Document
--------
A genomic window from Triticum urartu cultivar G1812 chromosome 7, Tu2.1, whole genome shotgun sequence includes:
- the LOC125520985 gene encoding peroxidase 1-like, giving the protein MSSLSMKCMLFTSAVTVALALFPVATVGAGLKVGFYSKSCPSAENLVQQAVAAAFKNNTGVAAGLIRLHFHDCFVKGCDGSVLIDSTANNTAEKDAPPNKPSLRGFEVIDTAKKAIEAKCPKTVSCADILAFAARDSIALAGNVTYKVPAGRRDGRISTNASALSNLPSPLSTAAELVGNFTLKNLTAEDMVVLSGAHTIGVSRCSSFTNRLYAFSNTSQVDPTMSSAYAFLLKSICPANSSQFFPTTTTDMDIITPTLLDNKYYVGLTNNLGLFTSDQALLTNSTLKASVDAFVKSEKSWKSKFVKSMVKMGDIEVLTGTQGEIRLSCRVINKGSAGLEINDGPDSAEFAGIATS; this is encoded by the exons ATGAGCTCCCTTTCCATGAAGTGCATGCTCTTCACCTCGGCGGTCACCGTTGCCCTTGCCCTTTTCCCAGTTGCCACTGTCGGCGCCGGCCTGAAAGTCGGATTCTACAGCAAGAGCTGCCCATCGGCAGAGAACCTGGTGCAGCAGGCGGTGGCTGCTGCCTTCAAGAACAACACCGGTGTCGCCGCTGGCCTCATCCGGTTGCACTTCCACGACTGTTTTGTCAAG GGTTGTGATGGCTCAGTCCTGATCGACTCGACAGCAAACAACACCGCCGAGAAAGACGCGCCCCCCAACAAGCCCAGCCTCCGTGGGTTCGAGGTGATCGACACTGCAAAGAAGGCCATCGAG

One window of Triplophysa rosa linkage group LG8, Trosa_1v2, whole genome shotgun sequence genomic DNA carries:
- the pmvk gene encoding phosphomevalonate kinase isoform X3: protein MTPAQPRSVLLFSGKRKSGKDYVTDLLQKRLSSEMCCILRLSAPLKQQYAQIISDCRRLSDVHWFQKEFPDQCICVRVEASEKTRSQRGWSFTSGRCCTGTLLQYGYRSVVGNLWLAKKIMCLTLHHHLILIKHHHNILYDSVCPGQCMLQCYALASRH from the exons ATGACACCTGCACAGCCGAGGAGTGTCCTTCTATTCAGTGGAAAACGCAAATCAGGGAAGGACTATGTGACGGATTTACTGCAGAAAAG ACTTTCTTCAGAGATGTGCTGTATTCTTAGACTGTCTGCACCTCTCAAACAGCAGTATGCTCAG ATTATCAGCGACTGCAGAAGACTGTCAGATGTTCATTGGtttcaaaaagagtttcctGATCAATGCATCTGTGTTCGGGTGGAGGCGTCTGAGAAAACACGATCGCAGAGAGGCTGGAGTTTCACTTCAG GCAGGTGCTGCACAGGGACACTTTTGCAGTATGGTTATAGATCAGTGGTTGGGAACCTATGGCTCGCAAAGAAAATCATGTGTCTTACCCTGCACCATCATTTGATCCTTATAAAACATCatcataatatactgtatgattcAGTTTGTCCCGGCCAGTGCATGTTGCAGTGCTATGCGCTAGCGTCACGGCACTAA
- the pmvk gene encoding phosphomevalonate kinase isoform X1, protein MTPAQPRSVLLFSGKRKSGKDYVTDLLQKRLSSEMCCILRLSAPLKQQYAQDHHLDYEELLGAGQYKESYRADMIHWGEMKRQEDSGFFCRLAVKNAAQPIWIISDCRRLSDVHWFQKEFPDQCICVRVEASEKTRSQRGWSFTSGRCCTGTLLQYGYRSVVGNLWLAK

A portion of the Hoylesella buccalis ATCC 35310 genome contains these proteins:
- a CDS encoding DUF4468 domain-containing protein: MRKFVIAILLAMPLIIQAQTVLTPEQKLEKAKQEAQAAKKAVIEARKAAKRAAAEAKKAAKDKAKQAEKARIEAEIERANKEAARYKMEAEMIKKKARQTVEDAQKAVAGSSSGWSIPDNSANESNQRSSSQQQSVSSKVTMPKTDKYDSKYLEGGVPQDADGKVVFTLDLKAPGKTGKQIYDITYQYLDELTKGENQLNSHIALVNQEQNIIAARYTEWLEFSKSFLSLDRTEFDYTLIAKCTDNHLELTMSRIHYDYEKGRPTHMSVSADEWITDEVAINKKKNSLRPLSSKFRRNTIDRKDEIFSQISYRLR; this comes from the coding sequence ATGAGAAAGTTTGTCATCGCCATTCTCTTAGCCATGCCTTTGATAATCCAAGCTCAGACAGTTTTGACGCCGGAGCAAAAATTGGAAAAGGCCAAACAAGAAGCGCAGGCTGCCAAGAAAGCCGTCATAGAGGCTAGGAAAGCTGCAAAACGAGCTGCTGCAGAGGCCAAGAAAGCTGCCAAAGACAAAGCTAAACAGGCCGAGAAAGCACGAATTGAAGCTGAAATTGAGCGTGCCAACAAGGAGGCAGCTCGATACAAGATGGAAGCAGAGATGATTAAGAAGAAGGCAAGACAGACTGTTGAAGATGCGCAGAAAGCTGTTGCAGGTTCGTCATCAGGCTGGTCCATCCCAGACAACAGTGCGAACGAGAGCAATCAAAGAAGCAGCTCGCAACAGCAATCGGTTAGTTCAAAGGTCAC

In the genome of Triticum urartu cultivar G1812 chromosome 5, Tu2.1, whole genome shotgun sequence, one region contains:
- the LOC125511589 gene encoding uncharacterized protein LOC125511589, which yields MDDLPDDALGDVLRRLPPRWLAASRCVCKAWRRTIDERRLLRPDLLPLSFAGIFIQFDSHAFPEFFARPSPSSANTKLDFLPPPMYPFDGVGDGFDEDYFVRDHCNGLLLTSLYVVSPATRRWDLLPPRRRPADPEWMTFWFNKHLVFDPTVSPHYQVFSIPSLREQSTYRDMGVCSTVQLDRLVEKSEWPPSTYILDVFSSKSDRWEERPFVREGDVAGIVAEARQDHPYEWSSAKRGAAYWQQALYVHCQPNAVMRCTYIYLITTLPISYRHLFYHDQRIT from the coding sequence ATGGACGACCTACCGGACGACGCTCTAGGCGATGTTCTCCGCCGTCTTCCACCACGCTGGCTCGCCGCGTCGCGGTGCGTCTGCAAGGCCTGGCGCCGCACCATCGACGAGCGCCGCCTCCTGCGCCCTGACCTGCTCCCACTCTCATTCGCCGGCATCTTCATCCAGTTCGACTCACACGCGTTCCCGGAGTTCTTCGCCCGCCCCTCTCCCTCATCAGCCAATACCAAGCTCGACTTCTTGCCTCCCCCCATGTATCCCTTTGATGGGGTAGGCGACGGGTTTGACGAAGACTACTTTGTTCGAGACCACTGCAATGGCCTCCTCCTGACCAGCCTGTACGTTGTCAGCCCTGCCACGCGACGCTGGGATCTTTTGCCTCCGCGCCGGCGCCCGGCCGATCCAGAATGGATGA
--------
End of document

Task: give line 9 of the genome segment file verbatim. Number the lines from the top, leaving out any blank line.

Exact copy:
- the LOC125511589 gene encoding uncharacterized protein LOC125511589, which yields MDDLPDDALGDVLRRLPPRWLAASRCVCKAWRRTIDERRLLRPDLLPLSFAGIFIQFDSHAFPEFFARPSPSSANTKLDFLPPPMYPFDGVGDGFDEDYFVRDHCNGLLLTSLYVVSPATRRWDLLPPRRRPADPEWMTFWFNKHLVFDPTVSPHYQVFSIPSLREQSTYRDMGVCSTVQLDRLVEKSEWPPSTYILDVFSSKSDRWEERPFVREGDVAGIVAEARQDHPYEWSSAKRGAAYWQQALYVHCQPNAVMRCTYIYLITTLPISYRHLFYHDQRIT from the coding sequence ATGGACGACCTACCGGACGACGCTCTAGGCGATGTTCTCCGCCGTCTTCCACCACGCTGGCTCGCCGCGTCGCGGTGCGTCTGCAAGGCCTGGCGCCGCACCATCGACGAGCGCCGCCTCCTGCGCCCTGACCTGCTCCCACTCTCATTCGCCGGCATCTTCATCCAGTTCGACTCACACGCGTTCCCGGAGTTCTTCGCCCGCCCCTCTCCCTCATCAGCCAATACCAAGCTCGACTTCTTGCCTCCCCCCATGTATCCCTTTGATGGGGTAGGCGACGGGTTTGACGAAGACTACTTTGTTCGAGACCACTGCAATGGCCTCCTCCTGACCAGCCTGTACGTTGTCAGCCCTGCCACGCGACGCTGGGATCTTTTGCCTCCGCGCCGGCGCCCGGCCGATCCAGAATGGATGA